I'm going to call this group GD off. By GD I mean Geometric Distortion. Then I'm going to grab this folder, and I'm going to drag it onto the little New icon at the bottom of Layers panel, in order to make a duplicate of those layers. You may recall I went ahead and turned that Copy feature off, so I'm not seeing the word Copy after every single one of my layers, or after the group name either. I'll show it to you again. Here in the Layers panel flyout menu. You can go down here to panel Options and you turn off Add "copy" to Copied Layers and Groups, and that way you don't have the word copy all over everything when you're duplicating multiple objects.
Anyway, I'll go ahead and cancel out because I already have that selected, and I'll rename the bottom group GD on. So let's start with the top group here. I'll turn off the bottom group. I might as well expand these groups as well, so we can see their thumbnails here in the Layers panel. So I've selected the group. Notice I didn't select the layers this time, just the group. That's fine by Photoshop. If you go up to the Edit menu, you'll see Auto-Align layers and now it knows that you want to align everything inside the group. Choose the command, turn on the Auto Projection option right there, so that Photoshop can do its thing and it has the flexibility to modify these two images in anyway it sees fit, and then turn off both of the check boxes; Vignette Removal should be off, turn off Geometric Distortion as well, click OK, and wait for a moment to see what Photoshop comes up with.
Now, it's a super fast operation this way, because it doesn't have to worry about the distortion. If I turn off the Sam layer and expose the Max layer in back of it, you can see that the park doesn't shift at all. So I'll turn Sam back on. That park remains absolutely stationary, which is awesome. However, the kids move of course and you can see Sammy's legs rotate around the slide but the slide moves as well. The ribs along the slide are not aligned with each other, and it's just impossible for Photoshop to do both is what it comes down to.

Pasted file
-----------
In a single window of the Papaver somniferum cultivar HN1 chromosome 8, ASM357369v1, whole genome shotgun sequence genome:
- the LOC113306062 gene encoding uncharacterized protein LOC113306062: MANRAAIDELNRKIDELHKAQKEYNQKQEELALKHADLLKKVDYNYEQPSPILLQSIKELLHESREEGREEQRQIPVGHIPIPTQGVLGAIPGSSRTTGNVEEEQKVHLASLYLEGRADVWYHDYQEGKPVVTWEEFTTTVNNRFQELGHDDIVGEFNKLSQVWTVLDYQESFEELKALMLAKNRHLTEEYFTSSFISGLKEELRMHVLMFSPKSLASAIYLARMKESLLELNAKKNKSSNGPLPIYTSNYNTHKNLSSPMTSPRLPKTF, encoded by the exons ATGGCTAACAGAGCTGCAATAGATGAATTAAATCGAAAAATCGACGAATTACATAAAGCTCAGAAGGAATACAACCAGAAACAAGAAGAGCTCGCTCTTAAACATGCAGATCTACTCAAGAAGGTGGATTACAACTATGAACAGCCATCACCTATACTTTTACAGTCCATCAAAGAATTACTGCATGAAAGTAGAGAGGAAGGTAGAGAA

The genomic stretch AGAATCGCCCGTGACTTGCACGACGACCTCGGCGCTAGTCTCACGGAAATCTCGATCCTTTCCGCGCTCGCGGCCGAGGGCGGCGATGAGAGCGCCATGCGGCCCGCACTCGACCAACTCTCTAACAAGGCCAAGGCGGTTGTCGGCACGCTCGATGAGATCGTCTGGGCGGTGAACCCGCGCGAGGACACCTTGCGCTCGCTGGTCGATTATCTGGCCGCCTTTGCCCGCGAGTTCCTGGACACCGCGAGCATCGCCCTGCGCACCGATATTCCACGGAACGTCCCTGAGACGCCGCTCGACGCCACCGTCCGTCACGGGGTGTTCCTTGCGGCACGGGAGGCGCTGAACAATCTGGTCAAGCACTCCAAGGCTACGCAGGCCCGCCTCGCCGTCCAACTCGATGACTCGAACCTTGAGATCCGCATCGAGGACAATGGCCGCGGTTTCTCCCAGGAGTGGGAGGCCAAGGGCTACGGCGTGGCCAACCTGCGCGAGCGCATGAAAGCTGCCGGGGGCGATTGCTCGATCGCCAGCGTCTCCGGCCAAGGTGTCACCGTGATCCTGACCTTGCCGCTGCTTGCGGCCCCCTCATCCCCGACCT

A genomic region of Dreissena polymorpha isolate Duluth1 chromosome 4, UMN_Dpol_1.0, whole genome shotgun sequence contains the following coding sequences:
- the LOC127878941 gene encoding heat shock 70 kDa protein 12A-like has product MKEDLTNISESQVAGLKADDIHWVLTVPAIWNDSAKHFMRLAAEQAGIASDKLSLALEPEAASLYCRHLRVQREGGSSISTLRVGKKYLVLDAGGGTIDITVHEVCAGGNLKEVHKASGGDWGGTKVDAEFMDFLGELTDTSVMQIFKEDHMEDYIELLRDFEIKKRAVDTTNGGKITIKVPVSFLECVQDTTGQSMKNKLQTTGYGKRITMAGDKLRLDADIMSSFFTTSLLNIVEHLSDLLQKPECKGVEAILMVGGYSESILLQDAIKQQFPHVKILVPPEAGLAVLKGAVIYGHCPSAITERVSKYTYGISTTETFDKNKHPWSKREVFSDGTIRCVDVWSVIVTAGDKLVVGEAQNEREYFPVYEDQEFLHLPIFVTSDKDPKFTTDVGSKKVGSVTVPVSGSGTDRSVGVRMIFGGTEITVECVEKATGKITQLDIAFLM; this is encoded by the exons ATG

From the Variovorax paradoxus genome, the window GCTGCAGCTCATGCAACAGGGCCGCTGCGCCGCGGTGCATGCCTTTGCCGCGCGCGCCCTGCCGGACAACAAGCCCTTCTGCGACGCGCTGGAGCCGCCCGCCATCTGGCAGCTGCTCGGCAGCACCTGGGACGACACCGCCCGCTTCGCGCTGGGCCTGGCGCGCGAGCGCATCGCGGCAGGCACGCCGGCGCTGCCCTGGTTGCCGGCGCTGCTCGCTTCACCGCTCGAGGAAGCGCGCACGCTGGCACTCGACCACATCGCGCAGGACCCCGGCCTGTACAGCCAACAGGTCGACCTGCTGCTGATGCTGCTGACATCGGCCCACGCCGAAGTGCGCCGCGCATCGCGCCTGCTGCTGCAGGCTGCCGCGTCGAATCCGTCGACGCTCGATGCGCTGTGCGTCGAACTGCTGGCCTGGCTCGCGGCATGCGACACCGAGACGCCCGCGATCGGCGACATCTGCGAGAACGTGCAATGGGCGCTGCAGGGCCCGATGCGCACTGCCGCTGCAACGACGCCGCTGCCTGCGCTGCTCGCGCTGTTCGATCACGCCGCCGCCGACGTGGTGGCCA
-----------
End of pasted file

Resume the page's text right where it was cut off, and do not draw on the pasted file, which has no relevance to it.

Let's turn off GD off for a moment, and turn on the GD on group, and I got to click on it too. I have to make it active, not just make it visible. Then I'll go up to the Edit menu, once again choose Auto-Align layers and this time let's try turning Geometric Distortion on because we're going to get a very different effect. We do not need to mess around with these options, they're not going to do any good. So leave that set to Auto, click OK. And this time Photoshop is going to have to work a little harder, it's even going to bring up a Progress Bar, because it's applying a heavier degree of distortion.
So you can see that it's applied basically a spherical type of distortion to both of the images in order to eliminate what it perceived to be a pincushion effect. A couple of problems with this; one is, it didn't help us with the ribs of the slide. So if I turn off the Sam layer down below here, it's still out of alignment, the same exact alignment problems that we had before. We also have this weird edge around the image. That's not really a problem actually because we just erase that away. But if I turn off the Sam layer for a moment, notice that the fence doesn't really line up; notice that the fence is sort of curving down here a little bit.
When I turn on the Sam layer, it curves down just a little bit more. So we have actually, worse still alignment between these two images, and check out this little sort of castley thing in the background here, right beside Sammy's hand. If I turn off the Sam layer notice that it jumps around a fair amount right there between those two geometric distortion images, that is, where the geometric distortion was supposedly corrected; whereas, if I turn this layer off, turn GD off on, and then turn off Sam, you can see that, that building moves, this little structure here, that is, moves to a much smaller extent.
So the best results where these two images are concerned happen to be the quickest results as well and we were able to achieve them by using the Auto-Align layers command with Geometric Distortion turned off.